5 Little Monsters: Fat Quarter Doll Quilt

Fat Quarter Doll Quilt


Today I am participating a year long sew along with 11 other bloggers. This is actually my second project as part of this sew along, my first was a simple scrunchies tutorial that I shared earlier this year. You can find all of the details for the sew along on Underground Crafter. Basically every other week one of us will be sharing a small sewing project, a "little gift" idea. It will be something that takes 1-4 fat quarters, or less than 1 yard of fabric to make. They will all work as stocking stuffers, or for any other time you need a small gift. The idea is that by the end of the year you will have lots of little gift ideas perfect for Christmas stockings, or just building up a stash of gifts.



Along the way, if you make the projects and share them HERE (click the link then scroll to the bottom to find the linkup) you will be entered to win fun prizes from some of our favorite craft companies.


Today's project is probably one of the most simple fat quarter projects ever because you are basically just sewing the fat quarters together and adding some binding. There is very little cutting involved, mostly just trimming to even things up. 

My girls have been playing with dolls a lot the last few days and during that time I was trying to think of what I could make for this Little Gift post. Watching them play gave me the idea of making a doll accessory of some kind and I eventually decided on a quilt. 



At first I started sketching out ideas for a patchwork quilt thinking I would use 1 fat quarter for the back and then 3 others for the pieced top. I was trying to think of patterns that would work well with 3 colors and drew out a few different designs. Then I thought, if I am going to use a fat quarter as the back, why not make it super simple for myself and just use a fat quarter for the front too. Put 2 fat quarters together with some batting in the middle, bind the edge, and that's it, doll quilt made.


The fat quarters are the perfect size at 18" x 22" for a doll quilt. It is the perfect size to use with baby dolls or with 18" dolls like American Girl dolls. It will probably end up just a little smaller than the 18" x 22" of the original fat quarter because you will want to trim them just a little to make sure they are the same size, and really it just depends on how exactly they were cut in the first place, but either way it will be close to that size. 


It would be really cute if you had a fat quarter that was a cheater quilt type print so you could still get the pieced look without the work, but I didn't have any of those on hand and wanted to use what I had. All you need to make this simple quilt is a couple of fat quarters for the quilt, some batting, and either another fat quarter or similar sized piece of fabric or some bias tape for the binding. A few minutes of sewing and you have a cute little doll quilt ready to gift.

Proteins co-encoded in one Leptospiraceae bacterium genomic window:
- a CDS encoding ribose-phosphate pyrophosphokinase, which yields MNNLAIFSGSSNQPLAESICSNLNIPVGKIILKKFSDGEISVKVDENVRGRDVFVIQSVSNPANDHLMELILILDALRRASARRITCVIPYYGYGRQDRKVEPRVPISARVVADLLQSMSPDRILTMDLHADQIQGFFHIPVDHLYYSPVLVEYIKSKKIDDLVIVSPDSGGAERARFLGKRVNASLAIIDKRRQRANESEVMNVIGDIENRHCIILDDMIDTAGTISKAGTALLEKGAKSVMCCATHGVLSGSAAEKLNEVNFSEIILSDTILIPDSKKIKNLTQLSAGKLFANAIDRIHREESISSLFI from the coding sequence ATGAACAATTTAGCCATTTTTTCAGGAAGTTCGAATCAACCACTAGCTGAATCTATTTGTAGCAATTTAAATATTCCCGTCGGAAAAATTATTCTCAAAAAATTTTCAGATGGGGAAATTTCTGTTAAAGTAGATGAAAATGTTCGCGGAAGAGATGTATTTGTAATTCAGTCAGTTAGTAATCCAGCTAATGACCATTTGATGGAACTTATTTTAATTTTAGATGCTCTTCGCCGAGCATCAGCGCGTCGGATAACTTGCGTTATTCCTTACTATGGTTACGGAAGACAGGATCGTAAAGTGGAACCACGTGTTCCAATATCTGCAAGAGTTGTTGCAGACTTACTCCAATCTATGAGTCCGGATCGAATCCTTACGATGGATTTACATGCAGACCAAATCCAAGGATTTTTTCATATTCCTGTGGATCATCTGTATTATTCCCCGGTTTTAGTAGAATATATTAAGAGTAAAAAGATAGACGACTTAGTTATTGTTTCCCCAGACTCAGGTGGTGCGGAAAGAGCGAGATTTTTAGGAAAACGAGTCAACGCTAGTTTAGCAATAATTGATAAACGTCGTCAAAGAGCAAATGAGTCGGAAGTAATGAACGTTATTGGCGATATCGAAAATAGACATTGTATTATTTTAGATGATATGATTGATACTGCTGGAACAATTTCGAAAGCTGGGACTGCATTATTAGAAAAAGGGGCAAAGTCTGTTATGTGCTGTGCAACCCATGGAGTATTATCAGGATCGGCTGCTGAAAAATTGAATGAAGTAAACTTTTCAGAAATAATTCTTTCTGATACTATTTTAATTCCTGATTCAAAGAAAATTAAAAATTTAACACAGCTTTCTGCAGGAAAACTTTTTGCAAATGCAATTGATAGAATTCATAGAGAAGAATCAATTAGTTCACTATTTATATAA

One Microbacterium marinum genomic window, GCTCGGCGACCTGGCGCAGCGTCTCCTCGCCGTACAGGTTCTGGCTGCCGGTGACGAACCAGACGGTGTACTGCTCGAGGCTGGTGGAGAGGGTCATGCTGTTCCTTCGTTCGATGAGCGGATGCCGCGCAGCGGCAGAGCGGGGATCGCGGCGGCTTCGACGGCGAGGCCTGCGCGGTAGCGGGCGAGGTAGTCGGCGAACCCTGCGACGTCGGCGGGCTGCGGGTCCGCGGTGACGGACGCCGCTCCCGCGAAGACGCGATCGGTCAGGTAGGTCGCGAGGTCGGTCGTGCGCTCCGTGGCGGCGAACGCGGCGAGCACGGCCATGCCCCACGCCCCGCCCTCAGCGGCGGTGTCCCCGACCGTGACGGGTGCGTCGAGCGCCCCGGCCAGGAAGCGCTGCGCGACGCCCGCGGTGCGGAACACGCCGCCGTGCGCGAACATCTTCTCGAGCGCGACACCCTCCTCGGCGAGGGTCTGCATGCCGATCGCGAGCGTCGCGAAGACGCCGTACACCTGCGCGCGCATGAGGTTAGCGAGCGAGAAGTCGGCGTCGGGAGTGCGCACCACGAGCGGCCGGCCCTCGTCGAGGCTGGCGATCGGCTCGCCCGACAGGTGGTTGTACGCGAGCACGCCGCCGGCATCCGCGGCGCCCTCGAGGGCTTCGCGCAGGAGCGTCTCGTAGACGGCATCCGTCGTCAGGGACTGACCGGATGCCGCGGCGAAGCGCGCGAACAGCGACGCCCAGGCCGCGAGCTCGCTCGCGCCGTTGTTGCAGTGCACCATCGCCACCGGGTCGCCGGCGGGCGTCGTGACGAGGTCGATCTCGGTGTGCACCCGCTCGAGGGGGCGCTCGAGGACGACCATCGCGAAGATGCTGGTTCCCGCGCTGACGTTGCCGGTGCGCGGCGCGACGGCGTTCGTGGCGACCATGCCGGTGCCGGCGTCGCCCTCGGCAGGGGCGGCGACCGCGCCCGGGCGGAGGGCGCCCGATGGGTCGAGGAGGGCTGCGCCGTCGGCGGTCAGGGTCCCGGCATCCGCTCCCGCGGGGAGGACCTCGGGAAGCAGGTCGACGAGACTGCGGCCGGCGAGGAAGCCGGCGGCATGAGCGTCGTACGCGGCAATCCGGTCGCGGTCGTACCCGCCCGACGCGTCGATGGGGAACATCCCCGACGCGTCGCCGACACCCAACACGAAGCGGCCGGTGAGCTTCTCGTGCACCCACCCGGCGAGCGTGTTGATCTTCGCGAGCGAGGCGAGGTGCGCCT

How to Make a Fat Quarter Doll Quilt


You will need:

  • 2 coordinating fat quarters 
  • 18" x 22" piece of batting
  • 1 more fat quarter, 1/4 yard of fabric, or precut bias tape for binding (I used a piece of fabric that was 12" x 26" and it was more than enough)
  • rotary cutter, mat, and ruler
  • sewing machine
  • thread
  • iron
  • basting spray (optional, but it will help hold the quilt together while quilting)

Instructions:

First trim your two fat quarters so that they are straight and the same size. You shouldn't have to trim a lot, just even up any edges that aren't straight.

Lay one fat quarter right side down, if you are using basting spray then you will spray it, lay the batting on top, spray, lay the top fabric right side up. If you are not using basting spray you may want to pin the pieces together to try to keep it from shifting too much while you quilt. 

Quilt your quilt. I think straight lines are super easy for a simple quilt like this but you can do any design you want. I had a plaid fabric on the back of my quilt so I just followed those lines to give me my quilting pattern. 

I did not have any basting spray when I made my quilt and it shifted just a little bit while I was quilting. If that happens to you You can just trim it again before adding the binding to make sure all of the edges are even. 

Last you will need to add the binding. For my binding I cut 2 1/2" strips, sewed them together, folded them in half and pressed. Then I stitched the binding to the front of my quilt, folded it around to the back and carefully stitched it close to the edge of the binding on the back. I didn't want to hand sew the binding on a doll quilt so it was machine sewn on both sides, but that was just my preference. 

Once the binding is on the quilt is done. Roll it up and tie it with a bow or wrap it up and it is ready to give away.


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